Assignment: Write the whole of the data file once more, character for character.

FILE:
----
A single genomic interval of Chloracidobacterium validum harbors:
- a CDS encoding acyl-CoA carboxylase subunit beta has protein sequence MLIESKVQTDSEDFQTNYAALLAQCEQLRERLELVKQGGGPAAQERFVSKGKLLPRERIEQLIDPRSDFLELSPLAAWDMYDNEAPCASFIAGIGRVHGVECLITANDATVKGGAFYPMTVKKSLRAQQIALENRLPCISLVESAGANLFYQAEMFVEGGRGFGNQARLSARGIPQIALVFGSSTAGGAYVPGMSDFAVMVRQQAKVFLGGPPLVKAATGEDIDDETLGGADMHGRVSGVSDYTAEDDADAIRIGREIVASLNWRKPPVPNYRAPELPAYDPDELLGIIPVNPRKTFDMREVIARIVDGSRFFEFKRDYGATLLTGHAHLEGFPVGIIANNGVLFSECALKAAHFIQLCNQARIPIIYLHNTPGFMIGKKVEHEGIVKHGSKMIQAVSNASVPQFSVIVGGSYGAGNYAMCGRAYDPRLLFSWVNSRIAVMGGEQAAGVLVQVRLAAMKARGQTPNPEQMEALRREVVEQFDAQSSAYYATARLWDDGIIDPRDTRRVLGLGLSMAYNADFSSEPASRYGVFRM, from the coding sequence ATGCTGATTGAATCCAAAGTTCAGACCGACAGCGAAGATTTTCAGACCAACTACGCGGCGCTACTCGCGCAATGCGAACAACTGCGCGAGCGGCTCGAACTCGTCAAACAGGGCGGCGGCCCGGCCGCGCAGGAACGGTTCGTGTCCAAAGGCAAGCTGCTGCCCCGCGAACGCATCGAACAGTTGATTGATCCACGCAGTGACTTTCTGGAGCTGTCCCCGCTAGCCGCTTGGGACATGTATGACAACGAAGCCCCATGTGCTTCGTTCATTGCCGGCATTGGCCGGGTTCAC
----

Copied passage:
A single genomic interval of Chloracidobacterium validum harbors:
- a CDS encoding acyl-CoA carboxylase subunit beta has protein sequence MLIESKVQTDSEDFQTNYAALLAQCEQLRERLELVKQGGGPAAQERFVSKGKLLPRERIEQLIDPRSDFLELSPLAAWDMYDNEAPCASFIAGIGRVHGVECLITANDATVKGGAFYPMTVKKSLRAQQIALENRLPCISLVESAGANLFYQAEMFVEGGRGFGNQARLSARGIPQIALVFGSSTAGGAYVPGMSDFAVMVRQQAKVFLGGPPLVKAATGEDIDDETLGGADMHGRVSGVSDYTAEDDADAIRIGREIVASLNWRKPPVPNYRAPELPAYDPDELLGIIPVNPRKTFDMREVIARIVDGSRFFEFKRDYGATLLTGHAHLEGFPVGIIANNGVLFSECALKAAHFIQLCNQARIPIIYLHNTPGFMIGKKVEHEGIVKHGSKMIQAVSNASVPQFSVIVGGSYGAGNYAMCGRAYDPRLLFSWVNSRIAVMGGEQAAGVLVQVRLAAMKARGQTPNPEQMEALRREVVEQFDAQSSAYYATARLWDDGIIDPRDTRRVLGLGLSMAYNADFSSEPASRYGVFRM, from the coding sequence ATGCTGATTGAATCCAAAGTTCAGACCGACAGCGAAGATTTTCAGACCAACTACGCGGCGCTACTCGCGCAATGCGAACAACTGCGCGAGCGGCTCGAACTCGTCAAACAGGGCGGCGGCCCGGCCGCGCAGGAACGGTTCGTGTCCAAAGGCAAGCTGCTGCCCCGCGAACGCATCGAACAGTTGATTGATCCACGCAGTGACTTTCTGGAGCTGTCCCCGCTAGCCGCTTGGGACATGTATGACAACGAAGCCCCATGTGCTTCGTTCATTGCCGGCATTGGCCGGGTTCAC